Using McDonald (2002, pp.Â 12-33), the following specific set ofÂ attractorsÂ have been proposed by Senges (2007) to directly influence the knowledge entrepreneurship abilityÂ Environmental awarenessÂ describes with what practices and with what intensity the organization gathers information about its external and internal environment. The importance of this practice for the establishment of an entrepreneurial organization was also recognized by Cornwall and Perlman (1990). They write: "Scanning should be a fundamental part of every manager's job, not something that is done by top management in conjunction with the annual update of the strategic plan". As such the concept includes activities like internal needs analysis, benchmarking and inter-organizational networking. The organizationsÂ attitude towards the riskÂ inherent in the pursuit of all innovation is captured under the concept of risk tolerance. A factor which has not been part of McDonald's model (and which replaces the variable named analytical diligence ) covers the organizations vision in the sense ofÂ entrepreneuringÂ (Kuratko, 2006). This ability is strongly related to strategic thinking and planning, describes its culture of envisioning and scouting new developments.Â New project supportÂ refers to the degree to which new initiatives are institutionalized as a means of institutional development. Thereby the monetary means, as well as managerial attention given to experimental projects is looked at.Â CommunicationÂ is the last variable taken into consideration as a major influence for knowledge entrepreneurship. The organizational style of communication and the richness of communication channels are evaluated here. [[ Furthermore theÂ organizational condition, described through its setting and its currentÂ leadershipÂ and itsÂ organizational cultureÂ are set to determine the general possibilities for knowledge entrepreneurship to occur. Thereby the organizational setting represents the basic factual being of the organization; its size, type of institution, business model, history and historic approach to innovation. UnderÂ leadershipÂ the style and values embraced by the current top decision makers, as well as theÂ governanceÂ structure itself is evaluated. The concept of organizational culture is central to the understanding of the enabling or discouraging condition of the organization, as it adapts its attitude towards organizational learning and whether values like innovativeness, competitiveness, entrepreneurship etc. are embraced or rejected.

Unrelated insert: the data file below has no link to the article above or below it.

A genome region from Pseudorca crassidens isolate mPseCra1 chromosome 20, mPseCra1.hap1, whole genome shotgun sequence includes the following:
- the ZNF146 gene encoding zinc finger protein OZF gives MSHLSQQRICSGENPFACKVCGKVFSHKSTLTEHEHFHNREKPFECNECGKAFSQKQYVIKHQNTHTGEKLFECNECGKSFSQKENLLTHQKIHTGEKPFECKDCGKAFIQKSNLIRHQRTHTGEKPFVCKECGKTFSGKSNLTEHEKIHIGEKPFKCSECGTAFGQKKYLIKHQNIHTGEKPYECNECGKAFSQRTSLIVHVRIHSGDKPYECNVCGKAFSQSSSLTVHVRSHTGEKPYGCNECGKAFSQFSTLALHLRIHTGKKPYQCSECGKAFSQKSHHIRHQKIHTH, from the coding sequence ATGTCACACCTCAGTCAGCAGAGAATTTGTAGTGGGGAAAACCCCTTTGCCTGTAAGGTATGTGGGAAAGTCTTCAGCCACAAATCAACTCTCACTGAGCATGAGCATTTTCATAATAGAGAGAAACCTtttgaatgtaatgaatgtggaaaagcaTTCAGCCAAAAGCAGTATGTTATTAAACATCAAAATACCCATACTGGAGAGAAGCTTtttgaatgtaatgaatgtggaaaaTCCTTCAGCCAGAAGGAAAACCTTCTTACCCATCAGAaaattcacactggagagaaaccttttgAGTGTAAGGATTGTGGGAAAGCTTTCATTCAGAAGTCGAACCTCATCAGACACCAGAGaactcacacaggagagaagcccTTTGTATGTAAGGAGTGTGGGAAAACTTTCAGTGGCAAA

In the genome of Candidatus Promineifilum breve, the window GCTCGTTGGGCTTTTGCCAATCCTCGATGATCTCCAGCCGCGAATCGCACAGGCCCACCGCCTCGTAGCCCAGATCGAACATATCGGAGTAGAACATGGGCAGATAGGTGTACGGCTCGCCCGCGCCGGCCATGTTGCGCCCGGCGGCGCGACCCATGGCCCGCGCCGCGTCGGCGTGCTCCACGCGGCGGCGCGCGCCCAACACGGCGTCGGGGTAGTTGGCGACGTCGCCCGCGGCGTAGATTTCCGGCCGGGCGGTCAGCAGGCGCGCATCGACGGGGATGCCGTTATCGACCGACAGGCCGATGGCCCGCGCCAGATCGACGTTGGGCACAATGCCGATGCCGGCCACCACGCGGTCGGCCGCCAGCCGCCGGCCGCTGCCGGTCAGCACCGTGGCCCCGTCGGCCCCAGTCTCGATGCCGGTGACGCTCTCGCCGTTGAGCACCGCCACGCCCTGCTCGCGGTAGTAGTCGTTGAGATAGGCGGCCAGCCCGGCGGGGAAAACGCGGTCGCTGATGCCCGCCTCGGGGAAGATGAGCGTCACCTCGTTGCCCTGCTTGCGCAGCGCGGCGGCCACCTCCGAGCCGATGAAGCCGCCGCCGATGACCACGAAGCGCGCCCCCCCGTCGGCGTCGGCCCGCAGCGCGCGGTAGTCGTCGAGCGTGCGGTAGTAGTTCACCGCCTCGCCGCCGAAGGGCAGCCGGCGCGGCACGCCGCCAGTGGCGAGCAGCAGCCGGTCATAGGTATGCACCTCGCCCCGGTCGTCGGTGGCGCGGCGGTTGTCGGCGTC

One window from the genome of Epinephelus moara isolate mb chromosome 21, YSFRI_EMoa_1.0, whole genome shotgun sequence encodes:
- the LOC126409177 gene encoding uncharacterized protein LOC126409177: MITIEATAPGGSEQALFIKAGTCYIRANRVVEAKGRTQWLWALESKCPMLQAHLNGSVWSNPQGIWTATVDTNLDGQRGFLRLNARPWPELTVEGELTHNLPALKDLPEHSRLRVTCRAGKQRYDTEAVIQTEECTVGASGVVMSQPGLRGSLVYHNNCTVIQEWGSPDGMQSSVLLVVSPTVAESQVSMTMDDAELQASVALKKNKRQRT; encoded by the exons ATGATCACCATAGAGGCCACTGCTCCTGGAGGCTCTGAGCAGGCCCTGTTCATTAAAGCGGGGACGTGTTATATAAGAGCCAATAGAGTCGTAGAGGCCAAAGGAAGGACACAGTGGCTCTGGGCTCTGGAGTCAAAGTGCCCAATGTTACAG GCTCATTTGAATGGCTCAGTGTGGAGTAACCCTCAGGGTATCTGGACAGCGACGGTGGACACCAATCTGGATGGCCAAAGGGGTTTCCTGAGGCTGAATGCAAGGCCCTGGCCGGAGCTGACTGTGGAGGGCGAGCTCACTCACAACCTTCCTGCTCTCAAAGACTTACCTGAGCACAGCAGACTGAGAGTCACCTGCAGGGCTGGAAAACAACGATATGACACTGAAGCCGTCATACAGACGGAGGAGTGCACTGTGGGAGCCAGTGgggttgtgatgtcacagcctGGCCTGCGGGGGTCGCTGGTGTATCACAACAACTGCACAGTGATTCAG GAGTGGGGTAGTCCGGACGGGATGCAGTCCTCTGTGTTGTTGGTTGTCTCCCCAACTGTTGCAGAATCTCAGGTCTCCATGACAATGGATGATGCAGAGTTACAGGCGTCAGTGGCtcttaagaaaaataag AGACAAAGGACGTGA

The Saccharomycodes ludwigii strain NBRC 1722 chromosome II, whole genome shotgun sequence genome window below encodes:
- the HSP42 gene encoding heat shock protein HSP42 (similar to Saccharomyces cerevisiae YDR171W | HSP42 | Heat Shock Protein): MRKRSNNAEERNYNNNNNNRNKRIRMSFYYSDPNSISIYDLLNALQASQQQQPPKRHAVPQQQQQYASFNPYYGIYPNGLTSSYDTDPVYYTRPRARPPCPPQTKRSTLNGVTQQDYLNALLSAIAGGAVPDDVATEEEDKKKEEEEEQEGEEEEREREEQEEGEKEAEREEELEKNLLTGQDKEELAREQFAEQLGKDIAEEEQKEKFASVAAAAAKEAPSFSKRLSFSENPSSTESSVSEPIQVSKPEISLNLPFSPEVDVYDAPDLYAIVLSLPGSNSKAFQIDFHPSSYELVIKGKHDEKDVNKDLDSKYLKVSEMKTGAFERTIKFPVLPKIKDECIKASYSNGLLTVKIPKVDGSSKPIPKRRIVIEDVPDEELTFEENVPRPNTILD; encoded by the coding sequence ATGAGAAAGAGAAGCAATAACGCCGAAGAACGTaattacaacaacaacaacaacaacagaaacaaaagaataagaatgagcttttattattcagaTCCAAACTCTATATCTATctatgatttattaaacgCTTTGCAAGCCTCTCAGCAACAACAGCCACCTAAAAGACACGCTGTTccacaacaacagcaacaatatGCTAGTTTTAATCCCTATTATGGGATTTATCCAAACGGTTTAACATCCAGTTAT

On the output side, knowledge entrepreneurship is set to improveÂ innovativenessÂ and thereby indirectly improveÂ performance. But "the most important outcome of organisational entrepreneurship is long term: an organisation that is better able to adapt and survive."